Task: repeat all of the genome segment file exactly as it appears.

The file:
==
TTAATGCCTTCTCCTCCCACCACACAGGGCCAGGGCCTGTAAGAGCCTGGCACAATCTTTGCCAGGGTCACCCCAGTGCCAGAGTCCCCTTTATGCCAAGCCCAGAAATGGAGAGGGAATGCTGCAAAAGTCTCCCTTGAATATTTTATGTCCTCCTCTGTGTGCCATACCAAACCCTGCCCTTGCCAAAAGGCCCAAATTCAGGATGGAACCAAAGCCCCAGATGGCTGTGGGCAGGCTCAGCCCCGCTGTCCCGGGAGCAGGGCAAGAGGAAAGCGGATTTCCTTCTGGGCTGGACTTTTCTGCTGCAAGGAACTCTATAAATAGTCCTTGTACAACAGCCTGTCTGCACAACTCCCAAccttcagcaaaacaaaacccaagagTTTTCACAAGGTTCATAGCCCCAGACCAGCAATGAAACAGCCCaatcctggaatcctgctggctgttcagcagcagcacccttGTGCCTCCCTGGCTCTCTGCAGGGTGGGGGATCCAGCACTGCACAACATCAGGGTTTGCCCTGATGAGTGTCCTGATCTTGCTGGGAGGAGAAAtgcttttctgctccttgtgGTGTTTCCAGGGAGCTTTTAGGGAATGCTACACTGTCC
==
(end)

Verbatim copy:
TTAATGCCTTCTCCTCCCACCACACAGGGCCAGGGCCTGTAAGAGCCTGGCACAATCTTTGCCAGGGTCACCCCAGTGCCAGAGTCCCCTTTATGCCAAGCCCAGAAATGGAGAGGGAATGCTGCAAAAGTCTCCCTTGAATATTTTATGTCCTCCTCTGTGTGCCATACCAAACCCTGCCCTTGCCAAAAGGCCCAAATTCAGGATGGAACCAAAGCCCCAGATGGCTGTGGGCAGGCTCAGCCCCGCTGTCCCGGGAGCAGGGCAAGAGGAAAGCGGATTTCCTTCTGGGCTGGACTTTTCTGCTGCAAGGAACTCTATAAATAGTCCTTGTACAACAGCCTGTCTGCACAACTCCCAAccttcagcaaaacaaaacccaagagTTTTCACAAGGTTCATAGCCCCAGACCAGCAATGAAACAGCCCaatcctggaatcctgctggctgttcagcagcagcacccttGTGCCTCCCTGGCTCTCTGCAGGGTGGGGGATCCAGCACTGCACAACATCAGGGTTTGCCCTGATGAGTGTCCTGATCTTGCTGGGAGGAGAAAtgcttttctgctccttgtgGTGTTTCCAGGGAGCTTTTAGGGAATGCTACACTGTCC